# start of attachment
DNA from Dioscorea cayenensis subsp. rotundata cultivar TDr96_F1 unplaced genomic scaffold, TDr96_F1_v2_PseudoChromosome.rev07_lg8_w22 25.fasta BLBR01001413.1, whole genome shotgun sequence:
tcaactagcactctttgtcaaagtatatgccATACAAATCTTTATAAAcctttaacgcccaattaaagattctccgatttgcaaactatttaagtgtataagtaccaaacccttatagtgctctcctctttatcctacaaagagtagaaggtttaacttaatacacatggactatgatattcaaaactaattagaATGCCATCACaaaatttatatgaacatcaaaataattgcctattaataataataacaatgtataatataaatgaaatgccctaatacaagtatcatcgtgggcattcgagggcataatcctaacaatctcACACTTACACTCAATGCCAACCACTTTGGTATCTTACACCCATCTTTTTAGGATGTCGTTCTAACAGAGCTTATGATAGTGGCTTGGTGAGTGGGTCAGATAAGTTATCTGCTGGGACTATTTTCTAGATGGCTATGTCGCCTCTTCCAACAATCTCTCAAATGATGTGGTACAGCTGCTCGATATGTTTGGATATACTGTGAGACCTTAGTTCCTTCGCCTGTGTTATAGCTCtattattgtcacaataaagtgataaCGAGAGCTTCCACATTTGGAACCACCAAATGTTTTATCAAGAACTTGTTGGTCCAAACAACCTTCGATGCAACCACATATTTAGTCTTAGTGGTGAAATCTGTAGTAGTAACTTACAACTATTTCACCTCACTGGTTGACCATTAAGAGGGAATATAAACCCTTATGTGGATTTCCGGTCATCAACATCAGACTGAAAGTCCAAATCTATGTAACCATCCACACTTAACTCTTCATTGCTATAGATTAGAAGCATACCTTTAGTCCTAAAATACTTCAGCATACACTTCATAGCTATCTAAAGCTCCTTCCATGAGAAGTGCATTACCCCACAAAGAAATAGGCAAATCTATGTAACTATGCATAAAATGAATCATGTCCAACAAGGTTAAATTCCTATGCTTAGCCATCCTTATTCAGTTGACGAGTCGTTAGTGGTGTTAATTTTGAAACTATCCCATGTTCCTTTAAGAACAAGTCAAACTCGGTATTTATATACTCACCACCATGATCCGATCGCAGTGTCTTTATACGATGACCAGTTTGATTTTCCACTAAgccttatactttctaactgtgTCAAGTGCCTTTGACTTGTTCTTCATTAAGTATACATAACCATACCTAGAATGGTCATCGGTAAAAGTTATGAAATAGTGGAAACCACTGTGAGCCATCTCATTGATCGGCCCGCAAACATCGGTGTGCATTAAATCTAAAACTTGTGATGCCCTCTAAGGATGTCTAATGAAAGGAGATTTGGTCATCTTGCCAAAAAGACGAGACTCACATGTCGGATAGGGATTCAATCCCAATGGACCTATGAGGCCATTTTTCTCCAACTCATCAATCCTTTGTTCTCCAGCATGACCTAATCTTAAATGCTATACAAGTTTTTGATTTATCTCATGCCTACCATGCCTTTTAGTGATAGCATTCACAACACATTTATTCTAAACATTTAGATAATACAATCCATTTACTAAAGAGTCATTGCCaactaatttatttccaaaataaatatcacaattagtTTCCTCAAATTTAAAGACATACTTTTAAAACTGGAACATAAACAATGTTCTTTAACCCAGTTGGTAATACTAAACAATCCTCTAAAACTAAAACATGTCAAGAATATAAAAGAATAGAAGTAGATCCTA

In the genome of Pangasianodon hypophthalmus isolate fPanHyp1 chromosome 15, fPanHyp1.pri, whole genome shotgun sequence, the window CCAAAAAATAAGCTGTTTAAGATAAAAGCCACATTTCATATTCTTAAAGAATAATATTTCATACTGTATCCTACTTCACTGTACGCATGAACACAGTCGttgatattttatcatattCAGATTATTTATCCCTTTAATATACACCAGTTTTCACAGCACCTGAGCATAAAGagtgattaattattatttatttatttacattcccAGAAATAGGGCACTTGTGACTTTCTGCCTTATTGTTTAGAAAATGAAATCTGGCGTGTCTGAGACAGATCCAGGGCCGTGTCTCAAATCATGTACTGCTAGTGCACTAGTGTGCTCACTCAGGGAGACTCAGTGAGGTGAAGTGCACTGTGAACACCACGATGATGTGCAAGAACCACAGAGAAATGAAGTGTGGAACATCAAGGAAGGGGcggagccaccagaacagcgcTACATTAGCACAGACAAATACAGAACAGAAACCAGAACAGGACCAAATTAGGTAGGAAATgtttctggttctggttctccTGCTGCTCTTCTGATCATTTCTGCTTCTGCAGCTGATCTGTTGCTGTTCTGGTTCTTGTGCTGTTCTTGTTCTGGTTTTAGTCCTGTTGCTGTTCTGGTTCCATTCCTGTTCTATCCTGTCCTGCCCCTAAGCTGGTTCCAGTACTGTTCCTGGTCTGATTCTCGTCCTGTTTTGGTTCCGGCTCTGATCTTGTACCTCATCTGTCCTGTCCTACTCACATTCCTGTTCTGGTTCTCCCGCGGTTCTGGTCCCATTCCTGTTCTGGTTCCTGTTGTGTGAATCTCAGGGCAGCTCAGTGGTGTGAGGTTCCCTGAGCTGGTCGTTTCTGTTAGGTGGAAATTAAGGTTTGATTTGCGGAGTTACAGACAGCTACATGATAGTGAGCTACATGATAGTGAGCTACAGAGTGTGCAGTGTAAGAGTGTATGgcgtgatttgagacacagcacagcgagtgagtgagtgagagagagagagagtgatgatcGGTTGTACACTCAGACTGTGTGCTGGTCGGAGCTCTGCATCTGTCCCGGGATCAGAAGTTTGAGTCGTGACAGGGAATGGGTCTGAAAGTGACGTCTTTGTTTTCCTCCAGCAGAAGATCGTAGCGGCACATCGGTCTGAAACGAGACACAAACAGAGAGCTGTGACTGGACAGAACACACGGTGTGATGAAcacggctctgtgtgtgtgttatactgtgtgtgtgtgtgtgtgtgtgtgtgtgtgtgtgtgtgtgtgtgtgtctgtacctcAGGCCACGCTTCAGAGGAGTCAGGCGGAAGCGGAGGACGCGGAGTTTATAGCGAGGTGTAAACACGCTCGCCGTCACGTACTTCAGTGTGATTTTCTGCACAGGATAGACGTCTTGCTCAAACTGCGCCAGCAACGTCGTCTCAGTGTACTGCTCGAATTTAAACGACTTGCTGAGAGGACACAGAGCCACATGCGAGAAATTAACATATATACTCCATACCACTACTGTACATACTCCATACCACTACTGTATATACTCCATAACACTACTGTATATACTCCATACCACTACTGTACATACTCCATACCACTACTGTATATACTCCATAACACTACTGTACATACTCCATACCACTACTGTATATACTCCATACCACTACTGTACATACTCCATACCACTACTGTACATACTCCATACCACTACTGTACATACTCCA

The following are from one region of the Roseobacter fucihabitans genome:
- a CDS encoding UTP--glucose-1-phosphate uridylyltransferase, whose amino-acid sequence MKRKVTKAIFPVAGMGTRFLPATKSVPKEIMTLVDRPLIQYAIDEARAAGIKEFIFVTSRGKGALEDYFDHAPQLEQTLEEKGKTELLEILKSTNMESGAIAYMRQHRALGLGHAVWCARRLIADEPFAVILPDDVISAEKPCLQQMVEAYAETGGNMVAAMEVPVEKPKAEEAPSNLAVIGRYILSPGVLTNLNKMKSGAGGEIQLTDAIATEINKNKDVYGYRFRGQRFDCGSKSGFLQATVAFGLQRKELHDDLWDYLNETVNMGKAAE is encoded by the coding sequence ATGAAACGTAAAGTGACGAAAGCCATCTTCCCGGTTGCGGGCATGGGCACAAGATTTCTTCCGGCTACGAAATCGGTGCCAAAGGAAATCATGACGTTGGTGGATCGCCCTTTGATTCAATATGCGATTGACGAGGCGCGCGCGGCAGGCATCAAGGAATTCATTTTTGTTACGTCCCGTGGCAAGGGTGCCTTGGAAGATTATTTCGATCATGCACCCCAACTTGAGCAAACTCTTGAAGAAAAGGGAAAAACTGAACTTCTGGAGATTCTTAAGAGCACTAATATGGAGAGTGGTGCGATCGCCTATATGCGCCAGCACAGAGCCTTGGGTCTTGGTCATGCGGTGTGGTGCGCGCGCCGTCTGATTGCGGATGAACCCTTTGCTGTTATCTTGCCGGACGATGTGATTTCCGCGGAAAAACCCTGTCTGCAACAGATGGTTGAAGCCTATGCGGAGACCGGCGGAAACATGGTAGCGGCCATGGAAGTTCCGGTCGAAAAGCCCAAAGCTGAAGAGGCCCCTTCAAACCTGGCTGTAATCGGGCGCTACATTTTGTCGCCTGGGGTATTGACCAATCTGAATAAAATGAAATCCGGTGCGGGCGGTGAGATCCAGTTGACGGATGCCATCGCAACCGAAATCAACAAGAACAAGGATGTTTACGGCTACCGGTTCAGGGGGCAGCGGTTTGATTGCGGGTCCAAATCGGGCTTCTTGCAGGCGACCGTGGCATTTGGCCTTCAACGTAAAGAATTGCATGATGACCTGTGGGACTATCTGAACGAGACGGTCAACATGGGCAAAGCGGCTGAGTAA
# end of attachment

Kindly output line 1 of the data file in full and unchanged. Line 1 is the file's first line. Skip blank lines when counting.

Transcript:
DNA from Dioscorea cayenensis subsp. rotundata cultivar TDr96_F1 unplaced genomic scaffold, TDr96_F1_v2_PseudoChromosome.rev07_lg8_w22 25.fasta BLBR01001413.1, whole genome shotgun sequence: